Tuesday, 22 April 2014
Unemployment, Artificial Scarcity and Radical Abundance
We are in the midst of massive economic disruption and growing structural unemployment caused by the automation of increasingly large segments of the economy. These days very few people are actually needed to provide the basic necessities of an affluent society. This is what Buckminster Fuller called ephermalization, the ability to do more and more with less and less. But rather than an increase in leisure time one would expect from such gains, we have record levels of poverty and wealth disparity. Despite an economy that continues to grow in per capita terms, the gains of that economy flow into ever fewer hands.
A lot of people blame the “free” market, but the situation is anything but. The source of the problem is built-in structural theft facilitated by the state to benefit an increasingly small, politically connected, economic elite. Those gains in wealth have been enclosed as a source of rent through government enforcement of artificial scarcity using intellectual property laws and regulatory barriers to prevent genuine competition, and the radical distribution of wealth it would generate.
You can see how this theft works in the current wireless services market. The technology exists now for everyone in the world to have high-bandwidth communications (data and voice) with anyone else in the world for free, without any company or middle man whatsoever, using super cheap devices that cost less than $20. When something is free, it’s one less thing you have to buy, and one less thing you have to work for. As far as radical abundance is concerned there is no functional difference between making everyone richer and making everything cheaper. So what kind of technology enables the creation of a free worldwide communications network? It’s called software defined radio, and it’s been around for more than a decade. It completely solves the spectrum scarcity problem by finding, negotiating, and determining moment-by-moment, on the fly, the most efficient frequency for any given communication. This happens at the device level, so it renders the need for centrally controlling towers, and their bandwidth bottlenecks, completely obsolete. By bypassing these lower bandwidth cell towers, this decentralized, p2p, spectrum allocation protocol increases available bandwidth over traditional cell networks by three orders of magnitude. The result is profound – by ditching wireless service companies we gain a one thousand fold increase in wireless bandwidth! The only problem with this plan is it’s illegal.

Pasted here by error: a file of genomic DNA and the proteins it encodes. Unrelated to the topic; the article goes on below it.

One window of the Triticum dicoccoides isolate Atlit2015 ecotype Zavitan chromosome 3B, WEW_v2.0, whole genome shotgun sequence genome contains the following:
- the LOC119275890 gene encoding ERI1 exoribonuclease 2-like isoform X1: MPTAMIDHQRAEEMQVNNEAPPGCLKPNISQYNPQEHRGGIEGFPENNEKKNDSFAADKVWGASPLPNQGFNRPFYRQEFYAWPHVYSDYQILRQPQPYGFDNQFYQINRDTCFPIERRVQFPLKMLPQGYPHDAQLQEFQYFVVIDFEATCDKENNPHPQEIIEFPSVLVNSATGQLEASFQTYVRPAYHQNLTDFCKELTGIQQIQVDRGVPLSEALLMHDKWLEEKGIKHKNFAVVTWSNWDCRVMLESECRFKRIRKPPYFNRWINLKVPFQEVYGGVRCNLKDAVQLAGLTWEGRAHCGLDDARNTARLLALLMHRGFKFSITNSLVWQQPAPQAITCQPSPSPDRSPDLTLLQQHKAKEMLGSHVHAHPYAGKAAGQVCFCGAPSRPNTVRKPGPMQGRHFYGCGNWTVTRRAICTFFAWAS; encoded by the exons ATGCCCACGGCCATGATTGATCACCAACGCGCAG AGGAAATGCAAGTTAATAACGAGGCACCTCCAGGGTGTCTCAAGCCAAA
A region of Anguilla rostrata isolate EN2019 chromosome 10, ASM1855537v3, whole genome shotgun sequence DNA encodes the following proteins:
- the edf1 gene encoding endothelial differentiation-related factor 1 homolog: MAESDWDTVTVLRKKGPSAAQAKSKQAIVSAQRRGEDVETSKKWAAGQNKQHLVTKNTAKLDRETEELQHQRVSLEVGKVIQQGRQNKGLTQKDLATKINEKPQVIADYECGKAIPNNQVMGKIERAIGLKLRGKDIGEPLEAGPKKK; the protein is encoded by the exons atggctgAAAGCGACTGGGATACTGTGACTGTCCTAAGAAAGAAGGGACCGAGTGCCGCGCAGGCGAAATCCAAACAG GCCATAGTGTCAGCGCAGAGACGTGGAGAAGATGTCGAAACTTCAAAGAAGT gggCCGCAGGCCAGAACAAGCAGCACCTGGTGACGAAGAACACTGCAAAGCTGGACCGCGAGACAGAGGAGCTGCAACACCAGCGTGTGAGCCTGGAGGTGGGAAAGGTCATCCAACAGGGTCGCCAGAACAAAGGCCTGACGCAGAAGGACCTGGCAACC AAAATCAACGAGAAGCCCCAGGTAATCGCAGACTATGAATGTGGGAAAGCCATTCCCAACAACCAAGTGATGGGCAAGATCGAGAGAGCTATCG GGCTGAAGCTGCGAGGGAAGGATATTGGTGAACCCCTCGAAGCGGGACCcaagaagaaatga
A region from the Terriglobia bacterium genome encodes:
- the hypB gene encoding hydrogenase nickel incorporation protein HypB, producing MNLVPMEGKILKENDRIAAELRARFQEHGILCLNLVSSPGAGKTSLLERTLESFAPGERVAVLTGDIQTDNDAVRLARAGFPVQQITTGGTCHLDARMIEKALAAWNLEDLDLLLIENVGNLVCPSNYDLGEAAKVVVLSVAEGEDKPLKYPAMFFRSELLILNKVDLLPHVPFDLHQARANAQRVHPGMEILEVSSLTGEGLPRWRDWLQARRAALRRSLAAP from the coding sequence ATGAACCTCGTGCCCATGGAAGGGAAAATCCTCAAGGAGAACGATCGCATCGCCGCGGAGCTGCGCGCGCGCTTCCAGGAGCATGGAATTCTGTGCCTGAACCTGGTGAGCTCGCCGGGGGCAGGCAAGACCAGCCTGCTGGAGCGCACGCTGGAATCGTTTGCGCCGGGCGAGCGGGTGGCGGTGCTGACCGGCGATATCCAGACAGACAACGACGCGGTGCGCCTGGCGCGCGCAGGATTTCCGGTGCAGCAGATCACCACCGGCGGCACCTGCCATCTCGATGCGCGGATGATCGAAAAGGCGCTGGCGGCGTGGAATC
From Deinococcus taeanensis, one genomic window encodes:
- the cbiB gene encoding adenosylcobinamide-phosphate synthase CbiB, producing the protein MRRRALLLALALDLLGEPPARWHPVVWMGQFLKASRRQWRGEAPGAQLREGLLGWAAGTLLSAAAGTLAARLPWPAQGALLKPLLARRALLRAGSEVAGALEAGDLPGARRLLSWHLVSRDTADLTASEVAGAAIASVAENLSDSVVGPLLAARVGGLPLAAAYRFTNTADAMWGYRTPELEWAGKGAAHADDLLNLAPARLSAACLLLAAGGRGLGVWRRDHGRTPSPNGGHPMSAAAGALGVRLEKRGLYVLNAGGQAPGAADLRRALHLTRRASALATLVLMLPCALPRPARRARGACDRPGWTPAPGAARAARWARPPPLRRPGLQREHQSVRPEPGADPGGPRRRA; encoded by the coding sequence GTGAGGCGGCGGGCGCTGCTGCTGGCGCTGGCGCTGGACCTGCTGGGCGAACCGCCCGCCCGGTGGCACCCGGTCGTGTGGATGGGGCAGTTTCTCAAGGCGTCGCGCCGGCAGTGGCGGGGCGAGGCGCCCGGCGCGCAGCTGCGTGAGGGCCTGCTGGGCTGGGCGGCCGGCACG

What we get instead are companies like Artemis Network’s licensing this technology (PCell) so that you’ll have to keep paying your wireless bill to use it. Say again? You’ll have to keep paying your old company every month for something they no longer provide. Imagine a scenario in which up until now you’ve always paid Peter to fetch your daily water because he had the specialized tools to do so. Then one day you figured out how to do it yourself easier and cheaper. But because of some law on the books you still have to pay Peter for the water you’re getting yourself. This is outrageous, but it is exactly the kind of situation we now have with PCell within the existing regulatory landscape. A middle man, a thief, or in this case your wireless service provider, is forcing you to pay the same “service” fee you’ve been paying for a service you no longer use, and they no longer provide. Artemis Networks is calling this new technology “personal cellular”, but it is anything but. It’s completely owned and licensed by your wireless service provider. This obscene state of affairs is enabled through enforcement of obsolete spectrum scarcity laws on a resource that is no longer scarce. I repeat – the only reason we don’t have super fast, super cheap worldwide communications is because of artificial scarcity imposed by government regulation and coercion.